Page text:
When was the last time Ortiz laced up a mitt, I'm wondering. Did he play in the field during any of their interleague games? Can he even make a stretch for a wayward throw with that bum knee of his? He may make Daryl Ward look like a competent fielder.

Ortiz has played first, very seldom, every year. He even played first for the two games in the World Series in 04

It's difficult to draw many conclusions after one game. Boston may sweep - we know the Rockies won't - but sounding the death knell seems very premature.

If they played best of, oh say, 21, then you can be a lot more sure the best team won. I think Boston is better but in a best of seven, it's a small edge.

As I recall, Pittsburgh got waxed by the Yankees in at least three games of the 1960 World Series, yet won in seven.

It's not always easy to tell which team is the better team, even on paper. I remember reading for a lot of years that the '19 Black Sox were clearly a better team than the Reds, and the mere fact that they lost was cited as proof of the fact that they threw the Series. But when you actually look at the two teams on paper, the Reds were just as strong if not stronger. Contrary to what is still-conventional wisdom, the Reds may well have won even in a straight-up series.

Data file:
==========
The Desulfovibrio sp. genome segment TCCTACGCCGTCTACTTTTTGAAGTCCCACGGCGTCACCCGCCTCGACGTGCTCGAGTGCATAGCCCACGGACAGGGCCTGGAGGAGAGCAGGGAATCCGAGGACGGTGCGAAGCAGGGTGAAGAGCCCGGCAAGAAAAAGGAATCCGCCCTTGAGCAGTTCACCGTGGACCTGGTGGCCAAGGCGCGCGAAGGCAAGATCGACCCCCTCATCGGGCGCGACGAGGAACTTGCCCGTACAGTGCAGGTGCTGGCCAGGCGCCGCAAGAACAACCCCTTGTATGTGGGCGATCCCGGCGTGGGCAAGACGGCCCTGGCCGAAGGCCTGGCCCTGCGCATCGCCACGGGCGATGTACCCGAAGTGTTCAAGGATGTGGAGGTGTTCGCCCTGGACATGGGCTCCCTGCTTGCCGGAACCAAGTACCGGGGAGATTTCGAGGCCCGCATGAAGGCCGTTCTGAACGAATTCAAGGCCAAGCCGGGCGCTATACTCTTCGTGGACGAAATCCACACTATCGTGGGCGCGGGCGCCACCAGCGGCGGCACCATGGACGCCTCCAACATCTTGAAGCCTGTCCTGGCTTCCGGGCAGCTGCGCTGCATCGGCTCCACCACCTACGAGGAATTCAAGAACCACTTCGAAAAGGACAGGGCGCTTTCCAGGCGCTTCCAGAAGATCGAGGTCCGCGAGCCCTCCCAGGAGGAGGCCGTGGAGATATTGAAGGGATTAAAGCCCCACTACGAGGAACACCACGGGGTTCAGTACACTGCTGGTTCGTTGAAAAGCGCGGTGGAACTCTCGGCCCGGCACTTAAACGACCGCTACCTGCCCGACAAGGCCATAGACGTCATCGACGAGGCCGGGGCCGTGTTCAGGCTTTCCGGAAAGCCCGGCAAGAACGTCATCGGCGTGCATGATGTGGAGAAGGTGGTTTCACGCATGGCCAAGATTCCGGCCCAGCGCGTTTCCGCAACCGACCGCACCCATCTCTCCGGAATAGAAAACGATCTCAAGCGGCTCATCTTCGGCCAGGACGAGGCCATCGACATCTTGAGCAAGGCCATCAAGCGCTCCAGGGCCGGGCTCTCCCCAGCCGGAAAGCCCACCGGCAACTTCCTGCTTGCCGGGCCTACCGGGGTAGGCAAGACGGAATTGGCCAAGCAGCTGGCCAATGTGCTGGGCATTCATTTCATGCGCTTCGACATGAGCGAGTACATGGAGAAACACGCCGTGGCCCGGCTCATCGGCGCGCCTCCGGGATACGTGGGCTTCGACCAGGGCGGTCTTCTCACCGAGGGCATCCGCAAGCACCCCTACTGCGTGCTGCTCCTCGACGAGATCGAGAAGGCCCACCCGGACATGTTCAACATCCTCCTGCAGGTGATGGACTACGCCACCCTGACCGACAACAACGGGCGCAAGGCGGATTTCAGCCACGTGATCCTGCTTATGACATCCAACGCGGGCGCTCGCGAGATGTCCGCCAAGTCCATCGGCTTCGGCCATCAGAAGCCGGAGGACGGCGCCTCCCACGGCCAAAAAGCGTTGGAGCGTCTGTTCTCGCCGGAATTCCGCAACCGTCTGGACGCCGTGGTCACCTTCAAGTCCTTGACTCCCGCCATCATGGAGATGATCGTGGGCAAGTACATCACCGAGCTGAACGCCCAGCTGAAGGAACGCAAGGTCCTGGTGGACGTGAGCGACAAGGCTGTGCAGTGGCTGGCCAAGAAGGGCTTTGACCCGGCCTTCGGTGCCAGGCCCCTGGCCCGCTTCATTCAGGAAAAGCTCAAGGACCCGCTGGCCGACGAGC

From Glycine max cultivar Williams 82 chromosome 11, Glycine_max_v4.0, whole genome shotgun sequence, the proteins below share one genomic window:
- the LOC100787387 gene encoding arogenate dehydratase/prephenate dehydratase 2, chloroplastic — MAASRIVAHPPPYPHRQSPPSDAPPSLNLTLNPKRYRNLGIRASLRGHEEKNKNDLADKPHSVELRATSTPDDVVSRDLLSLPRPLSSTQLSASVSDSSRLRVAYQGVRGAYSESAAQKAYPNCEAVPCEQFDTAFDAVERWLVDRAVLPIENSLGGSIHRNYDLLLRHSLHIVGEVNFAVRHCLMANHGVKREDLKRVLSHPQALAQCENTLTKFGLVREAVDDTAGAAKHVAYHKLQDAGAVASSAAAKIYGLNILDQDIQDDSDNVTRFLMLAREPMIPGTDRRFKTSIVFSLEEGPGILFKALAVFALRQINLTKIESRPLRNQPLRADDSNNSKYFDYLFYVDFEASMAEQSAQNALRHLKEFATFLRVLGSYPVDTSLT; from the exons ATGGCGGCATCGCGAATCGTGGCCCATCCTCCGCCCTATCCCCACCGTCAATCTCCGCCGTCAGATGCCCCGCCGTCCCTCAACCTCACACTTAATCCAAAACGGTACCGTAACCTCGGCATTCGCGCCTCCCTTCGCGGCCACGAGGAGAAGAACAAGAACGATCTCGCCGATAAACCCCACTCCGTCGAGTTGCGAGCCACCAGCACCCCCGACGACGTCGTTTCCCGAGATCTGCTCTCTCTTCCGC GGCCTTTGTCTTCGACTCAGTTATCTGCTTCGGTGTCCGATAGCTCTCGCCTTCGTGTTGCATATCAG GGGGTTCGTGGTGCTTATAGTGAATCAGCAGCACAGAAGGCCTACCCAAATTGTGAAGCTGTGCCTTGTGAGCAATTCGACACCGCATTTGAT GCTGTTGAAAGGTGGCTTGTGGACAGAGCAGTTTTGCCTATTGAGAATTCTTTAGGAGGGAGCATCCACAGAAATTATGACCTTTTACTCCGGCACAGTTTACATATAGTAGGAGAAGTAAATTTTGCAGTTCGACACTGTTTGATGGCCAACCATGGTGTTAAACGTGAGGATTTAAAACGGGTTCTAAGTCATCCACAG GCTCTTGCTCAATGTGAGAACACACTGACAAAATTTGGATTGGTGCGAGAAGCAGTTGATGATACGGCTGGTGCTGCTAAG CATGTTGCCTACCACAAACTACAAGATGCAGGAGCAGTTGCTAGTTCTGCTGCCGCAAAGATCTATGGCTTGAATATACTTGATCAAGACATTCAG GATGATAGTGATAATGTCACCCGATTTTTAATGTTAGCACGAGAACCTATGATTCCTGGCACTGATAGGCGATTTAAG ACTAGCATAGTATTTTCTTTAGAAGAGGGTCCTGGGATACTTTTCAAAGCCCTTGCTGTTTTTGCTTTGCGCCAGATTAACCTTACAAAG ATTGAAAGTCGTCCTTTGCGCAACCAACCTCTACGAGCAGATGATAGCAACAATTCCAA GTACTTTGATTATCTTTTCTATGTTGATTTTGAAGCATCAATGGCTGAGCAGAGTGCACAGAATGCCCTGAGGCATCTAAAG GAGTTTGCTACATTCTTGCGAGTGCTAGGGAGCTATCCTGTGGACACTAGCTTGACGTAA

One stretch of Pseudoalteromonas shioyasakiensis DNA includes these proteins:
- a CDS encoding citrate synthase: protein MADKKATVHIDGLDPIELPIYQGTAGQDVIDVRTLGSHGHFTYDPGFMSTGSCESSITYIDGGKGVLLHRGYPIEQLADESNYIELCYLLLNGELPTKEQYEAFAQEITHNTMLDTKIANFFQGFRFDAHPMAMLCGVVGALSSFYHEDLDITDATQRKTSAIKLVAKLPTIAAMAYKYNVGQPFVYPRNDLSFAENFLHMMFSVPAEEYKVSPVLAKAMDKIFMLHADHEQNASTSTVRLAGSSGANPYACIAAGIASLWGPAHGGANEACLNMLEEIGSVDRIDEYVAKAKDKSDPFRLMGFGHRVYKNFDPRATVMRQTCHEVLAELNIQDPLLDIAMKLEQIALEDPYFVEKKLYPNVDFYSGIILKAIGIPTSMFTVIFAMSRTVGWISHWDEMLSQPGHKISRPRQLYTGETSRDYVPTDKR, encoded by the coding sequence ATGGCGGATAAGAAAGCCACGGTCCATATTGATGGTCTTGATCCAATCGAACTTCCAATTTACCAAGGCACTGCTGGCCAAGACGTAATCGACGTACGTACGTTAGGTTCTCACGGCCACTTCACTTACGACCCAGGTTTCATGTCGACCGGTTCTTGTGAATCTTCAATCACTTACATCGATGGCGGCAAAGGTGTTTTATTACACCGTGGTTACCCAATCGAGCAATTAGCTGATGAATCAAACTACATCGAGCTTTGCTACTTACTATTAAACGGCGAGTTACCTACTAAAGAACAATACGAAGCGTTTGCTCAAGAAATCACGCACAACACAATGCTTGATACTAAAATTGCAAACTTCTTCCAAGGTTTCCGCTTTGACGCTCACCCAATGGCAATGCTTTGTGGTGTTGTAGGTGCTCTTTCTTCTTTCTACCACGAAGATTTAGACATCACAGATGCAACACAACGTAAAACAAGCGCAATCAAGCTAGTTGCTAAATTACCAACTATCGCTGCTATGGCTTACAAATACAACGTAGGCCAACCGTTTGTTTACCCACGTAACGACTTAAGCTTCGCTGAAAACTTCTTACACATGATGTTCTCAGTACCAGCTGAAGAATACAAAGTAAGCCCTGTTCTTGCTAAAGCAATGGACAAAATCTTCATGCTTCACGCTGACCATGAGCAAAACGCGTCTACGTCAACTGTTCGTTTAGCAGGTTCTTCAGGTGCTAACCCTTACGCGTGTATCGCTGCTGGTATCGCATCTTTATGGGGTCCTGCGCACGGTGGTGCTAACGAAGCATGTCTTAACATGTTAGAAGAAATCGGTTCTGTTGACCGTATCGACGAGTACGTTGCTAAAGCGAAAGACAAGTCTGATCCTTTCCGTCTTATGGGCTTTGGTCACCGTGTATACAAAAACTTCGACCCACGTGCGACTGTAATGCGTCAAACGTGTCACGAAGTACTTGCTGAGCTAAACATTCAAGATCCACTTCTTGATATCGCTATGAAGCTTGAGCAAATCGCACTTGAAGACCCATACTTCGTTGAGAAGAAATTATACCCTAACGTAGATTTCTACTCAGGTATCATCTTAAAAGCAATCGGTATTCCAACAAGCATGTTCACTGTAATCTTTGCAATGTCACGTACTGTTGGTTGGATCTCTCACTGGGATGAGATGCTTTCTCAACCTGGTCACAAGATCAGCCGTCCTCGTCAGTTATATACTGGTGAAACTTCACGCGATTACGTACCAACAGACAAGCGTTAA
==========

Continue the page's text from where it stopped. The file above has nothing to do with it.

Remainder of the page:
Booooo to Taco Bell. That was ludicrous.

It's a tough call for Francona. I think I'd have to bench Lowell as hot as Youk is and as crucial as he is in their 2-spot. As least for them they don't lose Varitek for a game for Wakefield's dumb ass.

i'm just glad the taco bell thing is over...between "Frank" and taco bell my postseason "whored out to advertisers" level has reached its max.

Either there were a lot more wins in MLB this year than last year, or payrolls climbed 33%. I will bet my 2007 salary that neither was the case.

Neal, you're misunderstanding Studeman's point. What he is saying is, because proportionately more Win Shares were earned this season by players at the lower end of the salary scale, MLB teams in total realized greater payroll value than last season, when the big-money players were accumulating a greater proportion of the Win Shares. He is not saying there were more wins in MLB this season.

The altiude factor may keep Ortiz on the bench. I doubt Ortiz is contditioned enough to play in that atmosphere. Their lineup w/o Ortiz is still strong and Having a weapon like Ortiz on the bench is a nice option.

" I doubt Ortiz is contditioned enough to play in that atmosphere."

You have to be kidding, right?

#22: i’m just glad the taco bell thing is over...

That was truly awful. I'm not an ad man, but was any viewer really swayed by that? Did it really create a better impression of TB in anyone's mind? Isn't the main question "why is MLB helping to shill for one of the top purveyors of disgusting drunk munchies?"

Oh, and gotta love those fake crowd shots with "fans" holding up obviously digitized signs. It's not just the constant barrage of ads that gets me, it's the assumption that we're stupid.

Bah, gunna go listen to Fugazi all day & clear my head.

Dusty Baker said: blah, blah, blah, dude, blah, blah, blah...
(from the sun times)

"I talked to Mark Prior [Wednesday)..."